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Barriers to retention in methadone maintenance therapy among people who inject drugs in Bangkok, Thailand: a mixed-methods study.

Barriers to retention in methadone maintenance therapy among people who inject drugs in Bangkok, Thailand: a mixed-methods study.
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Hayashi K, Ti L, Ayutthaya PPN, Suwannawong P, Kaplan K, Small W, Kerr T,


Hayashi K, Ti L, Ayutthaya PPN, Suwannawong P, Kaplan K, Small W, Kerr T, (click to view)

Hayashi K, Ti L, Ayutthaya PPN, Suwannawong P, Kaplan K, Small W, Kerr T,

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Harm reduction journal 2017 09 0714(1) 63 doi 10.1186/s12954-017-0189-3

Abstract
BACKGROUND
Methadone maintenance therapy (MMT) is a mainstay for treating opioid use disorder and preventing and managing HIV among people who inject drugs (PWID). While previous research suggested low dosing of methadone and high rates of discontinuation of MMT among PWID in Thailand, little is known about patients’ lived experiences with MMT in this setting. Therefore, we conducted a mixed-methods study to examine barriers to retention in MMT among PWID in Bangkok, Thailand, with particular attention to methadone dosing.

METHODS
Bivariate statistics were used to analyze quantitative survey data collected from methadone-treated PWID between July and October 2011. Qualitative data collected through semi-structured interviews with 16 methadone-treated PWID between July 2011 and June 2012 were analyzed thematically, with a focus on individual-level, social-structural, and environmental barriers to accessing MMT.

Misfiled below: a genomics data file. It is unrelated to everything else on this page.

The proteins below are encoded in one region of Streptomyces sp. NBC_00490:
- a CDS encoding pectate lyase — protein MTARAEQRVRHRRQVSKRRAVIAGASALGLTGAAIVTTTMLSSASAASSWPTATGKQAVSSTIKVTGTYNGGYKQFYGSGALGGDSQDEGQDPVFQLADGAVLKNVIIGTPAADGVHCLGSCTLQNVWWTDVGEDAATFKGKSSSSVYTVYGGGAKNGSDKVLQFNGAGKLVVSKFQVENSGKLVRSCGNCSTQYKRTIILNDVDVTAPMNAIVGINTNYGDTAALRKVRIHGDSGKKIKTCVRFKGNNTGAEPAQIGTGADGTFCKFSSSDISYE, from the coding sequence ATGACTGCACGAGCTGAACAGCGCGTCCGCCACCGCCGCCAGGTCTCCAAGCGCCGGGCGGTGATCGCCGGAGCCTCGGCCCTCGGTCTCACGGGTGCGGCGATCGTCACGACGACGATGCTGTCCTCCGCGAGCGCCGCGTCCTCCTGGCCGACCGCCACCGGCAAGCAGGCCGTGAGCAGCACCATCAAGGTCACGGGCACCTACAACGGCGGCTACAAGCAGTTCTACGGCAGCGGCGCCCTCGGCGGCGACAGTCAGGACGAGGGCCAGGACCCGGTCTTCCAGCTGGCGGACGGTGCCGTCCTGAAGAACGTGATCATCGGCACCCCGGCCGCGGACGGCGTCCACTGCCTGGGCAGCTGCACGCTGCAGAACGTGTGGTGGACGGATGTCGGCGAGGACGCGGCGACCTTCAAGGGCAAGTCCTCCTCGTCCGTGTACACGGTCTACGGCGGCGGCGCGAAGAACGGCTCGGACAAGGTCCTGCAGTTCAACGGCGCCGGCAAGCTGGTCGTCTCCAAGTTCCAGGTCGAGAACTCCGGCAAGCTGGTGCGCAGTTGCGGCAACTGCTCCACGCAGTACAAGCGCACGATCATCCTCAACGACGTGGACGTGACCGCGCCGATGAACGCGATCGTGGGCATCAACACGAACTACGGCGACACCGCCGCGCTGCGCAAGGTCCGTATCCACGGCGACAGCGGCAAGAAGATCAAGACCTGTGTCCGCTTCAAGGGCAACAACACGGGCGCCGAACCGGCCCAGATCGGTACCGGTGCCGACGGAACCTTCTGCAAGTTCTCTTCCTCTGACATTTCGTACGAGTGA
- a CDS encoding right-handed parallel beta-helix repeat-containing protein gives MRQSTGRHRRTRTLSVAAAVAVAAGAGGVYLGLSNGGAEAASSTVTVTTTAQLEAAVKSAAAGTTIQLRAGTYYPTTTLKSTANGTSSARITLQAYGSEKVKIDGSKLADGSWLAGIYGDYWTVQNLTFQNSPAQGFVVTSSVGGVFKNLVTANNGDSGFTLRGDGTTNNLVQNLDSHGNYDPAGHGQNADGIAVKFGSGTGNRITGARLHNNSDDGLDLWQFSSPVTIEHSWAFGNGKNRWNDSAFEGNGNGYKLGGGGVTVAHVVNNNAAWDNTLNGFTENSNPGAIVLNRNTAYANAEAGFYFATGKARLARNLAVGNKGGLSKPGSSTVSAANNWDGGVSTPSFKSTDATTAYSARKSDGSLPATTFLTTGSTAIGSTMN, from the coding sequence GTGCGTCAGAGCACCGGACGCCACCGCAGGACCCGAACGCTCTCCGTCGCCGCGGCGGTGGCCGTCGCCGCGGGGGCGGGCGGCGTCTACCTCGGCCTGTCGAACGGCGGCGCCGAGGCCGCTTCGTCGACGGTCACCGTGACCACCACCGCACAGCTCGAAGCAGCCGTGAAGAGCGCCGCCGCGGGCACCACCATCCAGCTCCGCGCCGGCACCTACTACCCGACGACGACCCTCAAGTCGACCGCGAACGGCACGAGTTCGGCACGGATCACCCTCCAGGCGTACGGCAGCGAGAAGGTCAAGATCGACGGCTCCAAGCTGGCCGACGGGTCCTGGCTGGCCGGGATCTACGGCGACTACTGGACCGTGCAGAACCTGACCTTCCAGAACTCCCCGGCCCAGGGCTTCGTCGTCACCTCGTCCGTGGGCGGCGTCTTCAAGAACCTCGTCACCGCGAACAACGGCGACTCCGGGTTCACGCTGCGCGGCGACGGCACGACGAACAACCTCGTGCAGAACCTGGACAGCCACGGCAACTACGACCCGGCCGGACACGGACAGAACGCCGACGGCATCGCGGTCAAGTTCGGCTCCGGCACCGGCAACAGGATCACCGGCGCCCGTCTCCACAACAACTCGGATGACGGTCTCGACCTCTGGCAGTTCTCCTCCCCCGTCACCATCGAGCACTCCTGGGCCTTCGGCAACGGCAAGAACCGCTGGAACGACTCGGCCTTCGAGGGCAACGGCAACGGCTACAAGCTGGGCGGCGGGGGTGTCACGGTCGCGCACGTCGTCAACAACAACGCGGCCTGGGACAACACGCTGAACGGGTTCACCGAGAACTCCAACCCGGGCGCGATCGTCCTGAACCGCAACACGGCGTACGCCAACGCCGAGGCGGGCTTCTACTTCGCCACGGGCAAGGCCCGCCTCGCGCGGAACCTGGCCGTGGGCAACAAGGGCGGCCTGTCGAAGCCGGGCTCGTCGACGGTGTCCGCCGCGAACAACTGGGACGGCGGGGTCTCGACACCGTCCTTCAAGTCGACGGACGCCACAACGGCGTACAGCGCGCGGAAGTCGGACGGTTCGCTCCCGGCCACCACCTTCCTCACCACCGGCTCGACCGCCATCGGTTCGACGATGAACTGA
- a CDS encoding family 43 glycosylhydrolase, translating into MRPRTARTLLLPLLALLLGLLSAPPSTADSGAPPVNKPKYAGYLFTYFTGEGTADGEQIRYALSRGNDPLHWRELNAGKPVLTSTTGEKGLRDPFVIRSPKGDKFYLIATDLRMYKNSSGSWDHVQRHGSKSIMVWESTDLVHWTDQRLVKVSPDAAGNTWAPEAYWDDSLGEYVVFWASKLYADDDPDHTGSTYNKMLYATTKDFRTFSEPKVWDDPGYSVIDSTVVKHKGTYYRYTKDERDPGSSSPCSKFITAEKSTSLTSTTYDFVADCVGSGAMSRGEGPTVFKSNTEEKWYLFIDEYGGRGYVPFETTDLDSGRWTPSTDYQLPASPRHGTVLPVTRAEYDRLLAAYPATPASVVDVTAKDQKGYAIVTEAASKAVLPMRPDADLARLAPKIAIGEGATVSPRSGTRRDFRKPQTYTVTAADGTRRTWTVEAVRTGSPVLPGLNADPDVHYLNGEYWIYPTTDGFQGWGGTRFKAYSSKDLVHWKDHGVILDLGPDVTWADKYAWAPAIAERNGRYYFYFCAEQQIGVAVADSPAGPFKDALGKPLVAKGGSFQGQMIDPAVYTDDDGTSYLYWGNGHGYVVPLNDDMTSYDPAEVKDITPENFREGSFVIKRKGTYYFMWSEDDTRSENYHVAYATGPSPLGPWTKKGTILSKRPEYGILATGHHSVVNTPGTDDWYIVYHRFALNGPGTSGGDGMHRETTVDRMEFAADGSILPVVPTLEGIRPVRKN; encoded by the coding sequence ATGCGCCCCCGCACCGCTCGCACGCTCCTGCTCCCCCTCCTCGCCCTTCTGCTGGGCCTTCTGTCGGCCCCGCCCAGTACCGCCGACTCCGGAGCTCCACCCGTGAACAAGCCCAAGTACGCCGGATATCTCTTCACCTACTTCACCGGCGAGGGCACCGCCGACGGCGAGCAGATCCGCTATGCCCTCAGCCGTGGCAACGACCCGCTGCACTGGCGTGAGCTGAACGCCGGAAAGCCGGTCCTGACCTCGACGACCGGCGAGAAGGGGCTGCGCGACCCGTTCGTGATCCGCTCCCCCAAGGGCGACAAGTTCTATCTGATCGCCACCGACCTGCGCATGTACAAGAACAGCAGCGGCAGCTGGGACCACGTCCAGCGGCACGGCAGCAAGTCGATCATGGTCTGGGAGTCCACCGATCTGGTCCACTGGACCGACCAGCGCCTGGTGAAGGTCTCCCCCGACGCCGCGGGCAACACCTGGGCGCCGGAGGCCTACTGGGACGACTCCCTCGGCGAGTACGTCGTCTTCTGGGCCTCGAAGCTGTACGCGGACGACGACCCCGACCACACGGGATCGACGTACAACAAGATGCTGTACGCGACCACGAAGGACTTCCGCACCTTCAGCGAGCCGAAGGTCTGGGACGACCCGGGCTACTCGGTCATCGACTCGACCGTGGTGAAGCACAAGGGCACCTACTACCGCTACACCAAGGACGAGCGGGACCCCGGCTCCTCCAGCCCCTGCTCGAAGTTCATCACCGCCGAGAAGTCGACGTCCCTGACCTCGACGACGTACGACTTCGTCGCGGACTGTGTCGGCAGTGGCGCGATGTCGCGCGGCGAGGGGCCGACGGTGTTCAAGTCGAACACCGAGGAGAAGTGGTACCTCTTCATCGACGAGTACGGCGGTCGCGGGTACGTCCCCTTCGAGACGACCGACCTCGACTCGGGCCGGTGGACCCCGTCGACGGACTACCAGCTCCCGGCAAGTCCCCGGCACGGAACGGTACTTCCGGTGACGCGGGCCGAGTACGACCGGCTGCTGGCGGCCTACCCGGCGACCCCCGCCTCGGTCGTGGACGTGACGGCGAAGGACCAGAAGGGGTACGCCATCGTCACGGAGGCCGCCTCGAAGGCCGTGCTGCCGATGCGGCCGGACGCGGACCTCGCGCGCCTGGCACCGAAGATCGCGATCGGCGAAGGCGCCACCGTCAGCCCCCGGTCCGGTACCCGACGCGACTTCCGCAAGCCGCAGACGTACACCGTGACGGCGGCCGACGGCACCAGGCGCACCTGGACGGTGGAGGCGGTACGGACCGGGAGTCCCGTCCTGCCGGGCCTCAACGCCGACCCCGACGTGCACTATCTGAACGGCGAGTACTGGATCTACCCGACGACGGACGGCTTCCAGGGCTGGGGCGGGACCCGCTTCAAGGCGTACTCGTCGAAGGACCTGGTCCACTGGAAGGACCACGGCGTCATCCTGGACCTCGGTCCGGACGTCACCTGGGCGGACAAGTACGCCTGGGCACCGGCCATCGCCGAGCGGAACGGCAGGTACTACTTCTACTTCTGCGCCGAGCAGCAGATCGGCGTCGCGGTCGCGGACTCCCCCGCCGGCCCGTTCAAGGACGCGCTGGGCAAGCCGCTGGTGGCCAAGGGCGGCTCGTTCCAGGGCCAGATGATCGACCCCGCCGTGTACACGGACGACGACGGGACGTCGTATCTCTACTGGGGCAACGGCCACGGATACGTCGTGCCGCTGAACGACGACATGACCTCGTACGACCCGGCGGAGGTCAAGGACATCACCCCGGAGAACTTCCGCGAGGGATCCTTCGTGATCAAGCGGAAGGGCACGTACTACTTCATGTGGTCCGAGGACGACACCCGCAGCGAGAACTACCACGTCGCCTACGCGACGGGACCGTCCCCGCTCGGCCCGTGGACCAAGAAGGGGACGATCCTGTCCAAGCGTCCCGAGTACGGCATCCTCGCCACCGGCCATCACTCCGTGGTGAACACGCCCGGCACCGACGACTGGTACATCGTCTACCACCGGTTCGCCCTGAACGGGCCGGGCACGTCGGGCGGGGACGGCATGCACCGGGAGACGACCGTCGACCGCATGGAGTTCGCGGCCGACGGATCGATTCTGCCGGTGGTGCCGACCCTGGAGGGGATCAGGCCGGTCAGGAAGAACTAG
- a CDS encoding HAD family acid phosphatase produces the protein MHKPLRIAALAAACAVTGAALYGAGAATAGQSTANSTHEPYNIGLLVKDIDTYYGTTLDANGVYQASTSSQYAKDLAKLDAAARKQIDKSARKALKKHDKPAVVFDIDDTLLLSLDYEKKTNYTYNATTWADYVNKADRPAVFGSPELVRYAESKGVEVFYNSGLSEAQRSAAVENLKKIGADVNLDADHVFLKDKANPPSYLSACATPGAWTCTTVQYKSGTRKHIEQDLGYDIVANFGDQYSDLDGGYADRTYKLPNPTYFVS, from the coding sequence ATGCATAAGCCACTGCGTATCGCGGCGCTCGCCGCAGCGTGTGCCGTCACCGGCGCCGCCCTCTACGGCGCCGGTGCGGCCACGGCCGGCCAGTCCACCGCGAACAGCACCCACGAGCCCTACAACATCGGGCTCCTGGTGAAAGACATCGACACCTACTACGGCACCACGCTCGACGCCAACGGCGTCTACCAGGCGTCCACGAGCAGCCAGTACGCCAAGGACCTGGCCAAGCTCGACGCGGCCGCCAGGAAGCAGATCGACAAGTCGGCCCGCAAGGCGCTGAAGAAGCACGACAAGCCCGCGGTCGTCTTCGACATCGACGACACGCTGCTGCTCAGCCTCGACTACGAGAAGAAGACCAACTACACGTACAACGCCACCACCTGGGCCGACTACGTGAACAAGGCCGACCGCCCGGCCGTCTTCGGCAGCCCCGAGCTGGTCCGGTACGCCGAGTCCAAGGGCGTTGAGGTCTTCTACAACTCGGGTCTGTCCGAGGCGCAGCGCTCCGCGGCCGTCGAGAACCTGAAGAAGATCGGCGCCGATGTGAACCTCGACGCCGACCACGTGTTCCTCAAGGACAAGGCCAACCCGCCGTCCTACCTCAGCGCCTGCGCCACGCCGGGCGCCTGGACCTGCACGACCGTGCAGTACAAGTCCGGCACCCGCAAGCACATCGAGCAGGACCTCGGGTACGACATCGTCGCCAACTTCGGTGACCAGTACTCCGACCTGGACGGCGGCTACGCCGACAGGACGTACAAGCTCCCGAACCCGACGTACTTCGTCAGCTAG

RESULTS
Among 158 survey participants, a median dosage of methadone was 30 mg/day (interquartile range 20-50). Of these, 15.8% reported having acquired street methadone due to low prescribed dosages of methadone and 19.0% reported recent syringe sharing. Qualitative interview data indicated some methadone provider-related barriers, including discouraging patients from using methadone due to it being a Western medicine, difficulty negotiating higher doses of methadone, and abrupt dose reductions without patient consultation (involving the provision of non-medicated "syrup" in some cases). Social-structural and environmental barriers to optimal MMT access included intense police surveillance of methadone clinics; and frequent incarceration of PWID and a lack of access to methadone in prisons.

CONCLUSIONS
Among our sample of methadone-treated PWID, methadone dosages were suboptimal according to the international guidelines. Poor adherence to international guidelines for opioid agonist therapies, aggressive law enforcement, and a lack of methadone in prisons need to be addressed to optimize MMT and reduce harms associated with untreated opioid use disorder in Thailand.

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